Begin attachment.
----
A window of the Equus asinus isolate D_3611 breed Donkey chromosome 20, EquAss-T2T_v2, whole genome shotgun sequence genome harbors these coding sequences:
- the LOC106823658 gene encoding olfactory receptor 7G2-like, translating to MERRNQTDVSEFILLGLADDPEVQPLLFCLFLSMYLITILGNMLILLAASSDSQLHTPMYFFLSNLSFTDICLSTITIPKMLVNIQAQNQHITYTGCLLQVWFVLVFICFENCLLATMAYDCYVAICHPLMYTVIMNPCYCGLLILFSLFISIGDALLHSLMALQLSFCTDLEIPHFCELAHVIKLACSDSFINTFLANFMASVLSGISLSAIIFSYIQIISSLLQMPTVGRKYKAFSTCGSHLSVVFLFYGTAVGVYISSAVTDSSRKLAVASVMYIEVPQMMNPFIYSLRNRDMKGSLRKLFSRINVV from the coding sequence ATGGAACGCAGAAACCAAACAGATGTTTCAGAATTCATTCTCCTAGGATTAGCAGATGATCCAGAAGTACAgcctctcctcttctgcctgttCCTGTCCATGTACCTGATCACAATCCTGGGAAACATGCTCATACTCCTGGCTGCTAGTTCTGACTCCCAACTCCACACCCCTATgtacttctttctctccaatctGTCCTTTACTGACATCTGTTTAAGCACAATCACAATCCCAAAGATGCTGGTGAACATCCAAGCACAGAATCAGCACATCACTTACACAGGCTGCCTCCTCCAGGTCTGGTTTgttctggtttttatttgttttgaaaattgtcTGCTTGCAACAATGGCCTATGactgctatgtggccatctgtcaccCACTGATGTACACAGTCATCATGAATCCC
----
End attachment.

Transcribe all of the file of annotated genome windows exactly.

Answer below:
A window of the Equus asinus isolate D_3611 breed Donkey chromosome 20, EquAss-T2T_v2, whole genome shotgun sequence genome harbors these coding sequences:
- the LOC106823658 gene encoding olfactory receptor 7G2-like, translating to MERRNQTDVSEFILLGLADDPEVQPLLFCLFLSMYLITILGNMLILLAASSDSQLHTPMYFFLSNLSFTDICLSTITIPKMLVNIQAQNQHITYTGCLLQVWFVLVFICFENCLLATMAYDCYVAICHPLMYTVIMNPCYCGLLILFSLFISIGDALLHSLMALQLSFCTDLEIPHFCELAHVIKLACSDSFINTFLANFMASVLSGISLSAIIFSYIQIISSLLQMPTVGRKYKAFSTCGSHLSVVFLFYGTAVGVYISSAVTDSSRKLAVASVMYIEVPQMMNPFIYSLRNRDMKGSLRKLFSRINVV from the coding sequence ATGGAACGCAGAAACCAAACAGATGTTTCAGAATTCATTCTCCTAGGATTAGCAGATGATCCAGAAGTACAgcctctcctcttctgcctgttCCTGTCCATGTACCTGATCACAATCCTGGGAAACATGCTCATACTCCTGGCTGCTAGTTCTGACTCCCAACTCCACACCCCTATgtacttctttctctccaatctGTCCTTTACTGACATCTGTTTAAGCACAATCACAATCCCAAAGATGCTGGTGAACATCCAAGCACAGAATCAGCACATCACTTACACAGGCTGCCTCCTCCAGGTCTGGTTTgttctggtttttatttgttttgaaaattgtcTGCTTGCAACAATGGCCTATGactgctatgtggccatctgtcaccCACTGATGTACACAGTCATCATGAATCCC